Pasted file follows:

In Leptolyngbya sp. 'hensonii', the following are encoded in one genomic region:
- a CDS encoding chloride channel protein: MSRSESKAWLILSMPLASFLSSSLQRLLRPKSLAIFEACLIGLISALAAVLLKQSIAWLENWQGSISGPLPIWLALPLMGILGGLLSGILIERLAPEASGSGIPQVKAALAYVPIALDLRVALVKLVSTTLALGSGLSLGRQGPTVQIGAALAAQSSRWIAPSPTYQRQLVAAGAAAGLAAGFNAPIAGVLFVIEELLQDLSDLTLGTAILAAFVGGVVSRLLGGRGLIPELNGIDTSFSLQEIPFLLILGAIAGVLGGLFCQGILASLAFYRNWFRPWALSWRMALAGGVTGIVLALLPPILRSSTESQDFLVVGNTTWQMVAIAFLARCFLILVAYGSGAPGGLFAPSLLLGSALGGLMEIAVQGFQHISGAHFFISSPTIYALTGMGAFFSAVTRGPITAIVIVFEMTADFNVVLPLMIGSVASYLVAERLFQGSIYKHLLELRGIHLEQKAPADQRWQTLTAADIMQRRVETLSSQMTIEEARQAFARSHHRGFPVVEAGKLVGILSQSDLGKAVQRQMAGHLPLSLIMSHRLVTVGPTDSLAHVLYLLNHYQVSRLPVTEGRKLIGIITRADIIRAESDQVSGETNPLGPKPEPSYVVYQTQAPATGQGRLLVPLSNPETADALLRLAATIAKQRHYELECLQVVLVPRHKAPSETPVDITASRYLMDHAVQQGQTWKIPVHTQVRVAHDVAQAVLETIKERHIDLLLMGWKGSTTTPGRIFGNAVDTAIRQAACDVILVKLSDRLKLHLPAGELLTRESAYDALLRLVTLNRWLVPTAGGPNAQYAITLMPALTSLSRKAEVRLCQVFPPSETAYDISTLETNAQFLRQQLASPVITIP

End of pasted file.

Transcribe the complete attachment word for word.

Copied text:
In Leptolyngbya sp. 'hensonii', the following are encoded in one genomic region:
- a CDS encoding chloride channel protein: MSRSESKAWLILSMPLASFLSSSLQRLLRPKSLAIFEACLIGLISALAAVLLKQSIAWLENWQGSISGPLPIWLALPLMGILGGLLSGILIERLAPEASGSGIPQVKAALAYVPIALDLRVALVKLVSTTLALGSGLSLGRQGPTVQIGAALAAQSSRWIAPSPTYQRQLVAAGAAAGLAAGFNAPIAGVLFVIEELLQDLSDLTLGTAILAAFVGGVVSRLLGGRGLIPELNGIDTSFSLQEIPFLLILGAIAGVLGGLFCQGILASLAFYRNWFRPWALSWRMALAGGVTGIVLALLPPILRSSTESQDFLVVGNTTWQMVAIAFLARCFLILVAYGSGAPGGLFAPSLLLGSALGGLMEIAVQGFQHISGAHFFISSPTIYALTGMGAFFSAVTRGPITAIVIVFEMTADFNVVLPLMIGSVASYLVAERLFQGSIYKHLLELRGIHLEQKAPADQRWQTLTAADIMQRRVETLSSQMTIEEARQAFARSHHRGFPVVEAGKLVGILSQSDLGKAVQRQMAGHLPLSLIMSHRLVTVGPTDSLAHVLYLLNHYQVSRLPVTEGRKLIGIITRADIIRAESDQVSGETNPLGPKPEPSYVVYQTQAPATGQGRLLVPLSNPETADALLRLAATIAKQRHYELECLQVVLVPRHKAPSETPVDITASRYLMDHAVQQGQTWKIPVHTQVRVAHDVAQAVLETIKERHIDLLLMGWKGSTTTPGRIFGNAVDTAIRQAACDVILVKLSDRLKLHLPAGELLTRESAYDALLRLVTLNRWLVPTAGGPNAQYAITLMPALTSLSRKAEVRLCQVFPPSETAYDISTLETNAQFLRQQLASPVITIP